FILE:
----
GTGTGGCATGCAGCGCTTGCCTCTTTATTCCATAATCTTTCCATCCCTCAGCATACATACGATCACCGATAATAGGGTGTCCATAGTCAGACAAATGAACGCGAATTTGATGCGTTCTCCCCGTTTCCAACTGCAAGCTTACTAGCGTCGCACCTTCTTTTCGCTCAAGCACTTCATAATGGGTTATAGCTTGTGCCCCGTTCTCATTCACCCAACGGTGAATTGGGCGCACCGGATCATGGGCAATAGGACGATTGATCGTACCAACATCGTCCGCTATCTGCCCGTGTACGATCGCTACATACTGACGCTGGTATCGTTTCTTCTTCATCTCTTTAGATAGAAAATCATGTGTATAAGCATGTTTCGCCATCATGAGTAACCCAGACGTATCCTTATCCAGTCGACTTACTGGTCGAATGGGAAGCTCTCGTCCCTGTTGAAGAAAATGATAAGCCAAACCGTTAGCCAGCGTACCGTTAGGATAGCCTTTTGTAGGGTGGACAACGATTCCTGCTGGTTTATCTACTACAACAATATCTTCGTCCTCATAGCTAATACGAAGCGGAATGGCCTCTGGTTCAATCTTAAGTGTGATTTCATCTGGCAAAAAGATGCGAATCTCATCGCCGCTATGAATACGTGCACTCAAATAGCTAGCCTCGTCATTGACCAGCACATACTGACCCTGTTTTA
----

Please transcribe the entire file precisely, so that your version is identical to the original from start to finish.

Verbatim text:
GTGTGGCATGCAGCGCTTGCCTCTTTATTCCATAATCTTTCCATCCCTCAGCATACATACGATCACCGATAATAGGGTGTCCATAGTCAGACAAATGAACGCGAATTTGATGCGTTCTCCCCGTTTCCAACTGCAAGCTTACTAGCGTCGCACCTTCTTTTCGCTCAAGCACTTCATAATGGGTTATAGCTTGTGCCCCGTTCTCATTCACCCAACGGTGAATTGGGCGCACCGGATCATGGGCAATAGGACGATTGATCGTACCAACATCGTCCGCTATCTGCCCGTGTACGATCGCTACATACTGACGCTGGTATCGTTTCTTCTTCATCTCTTTAGATAGAAAATCATGTGTATAAGCATGTTTCGCCATCATGAGTAACCCAGACGTATCCTTATCCAGTCGACTTACTGGTCGAATGGGAAGCTCTCGTCCCTGTTGAAGAAAATGATAAGCCAAACCGTTAGCCAGCGTACCGTTAGGATAGCCTTTTGTAGGGTGGACAACGATTCCTGCTGGTTTATCTACTACAACAATATCTTCGTCCTCATAGCTAATACGAAGCGGAATGGCCTCTGGTTCAATCTTAAGTGTGATTTCATCTGGCAAAAAGATGCGAATCTCATCGCCGCTATGAATACGTGCACTCAAATAGCTAGCCTCGTCATTGACCAGCACATACTGACCCTGTTTTA